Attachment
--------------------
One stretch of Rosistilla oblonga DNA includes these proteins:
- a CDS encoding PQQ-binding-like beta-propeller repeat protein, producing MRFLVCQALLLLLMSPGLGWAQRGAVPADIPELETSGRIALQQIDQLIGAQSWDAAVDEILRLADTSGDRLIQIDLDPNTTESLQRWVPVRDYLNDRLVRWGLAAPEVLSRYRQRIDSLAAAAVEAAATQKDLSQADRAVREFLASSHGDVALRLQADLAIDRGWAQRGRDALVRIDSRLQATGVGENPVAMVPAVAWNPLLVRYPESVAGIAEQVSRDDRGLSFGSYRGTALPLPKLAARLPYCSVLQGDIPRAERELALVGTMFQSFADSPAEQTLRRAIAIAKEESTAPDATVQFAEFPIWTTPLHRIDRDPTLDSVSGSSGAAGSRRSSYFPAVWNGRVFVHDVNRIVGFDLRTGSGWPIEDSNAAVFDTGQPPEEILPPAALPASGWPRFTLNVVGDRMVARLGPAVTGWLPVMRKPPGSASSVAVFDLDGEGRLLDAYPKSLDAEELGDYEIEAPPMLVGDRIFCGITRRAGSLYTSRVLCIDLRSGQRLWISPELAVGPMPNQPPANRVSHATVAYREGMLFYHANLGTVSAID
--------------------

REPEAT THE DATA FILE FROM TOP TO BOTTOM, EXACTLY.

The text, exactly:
One stretch of Rosistilla oblonga DNA includes these proteins:
- a CDS encoding PQQ-binding-like beta-propeller repeat protein, producing MRFLVCQALLLLLMSPGLGWAQRGAVPADIPELETSGRIALQQIDQLIGAQSWDAAVDEILRLADTSGDRLIQIDLDPNTTESLQRWVPVRDYLNDRLVRWGLAAPEVLSRYRQRIDSLAAAAVEAAATQKDLSQADRAVREFLASSHGDVALRLQADLAIDRGWAQRGRDALVRIDSRLQATGVGENPVAMVPAVAWNPLLVRYPESVAGIAEQVSRDDRGLSFGSYRGTALPLPKLAARLPYCSVLQGDIPRAERELALVGTMFQSFADSPAEQTLRRAIAIAKEESTAPDATVQFAEFPIWTTPLHRIDRDPTLDSVSGSSGAAGSRRSSYFPAVWNGRVFVHDVNRIVGFDLRTGSGWPIEDSNAAVFDTGQPPEEILPPAALPASGWPRFTLNVVGDRMVARLGPAVTGWLPVMRKPPGSASSVAVFDLDGEGRLLDAYPKSLDAEELGDYEIEAPPMLVGDRIFCGITRRAGSLYTSRVLCIDLRSGQRLWISPELAVGPMPNQPPANRVSHATVAYREGMLFYHANLGTVSAID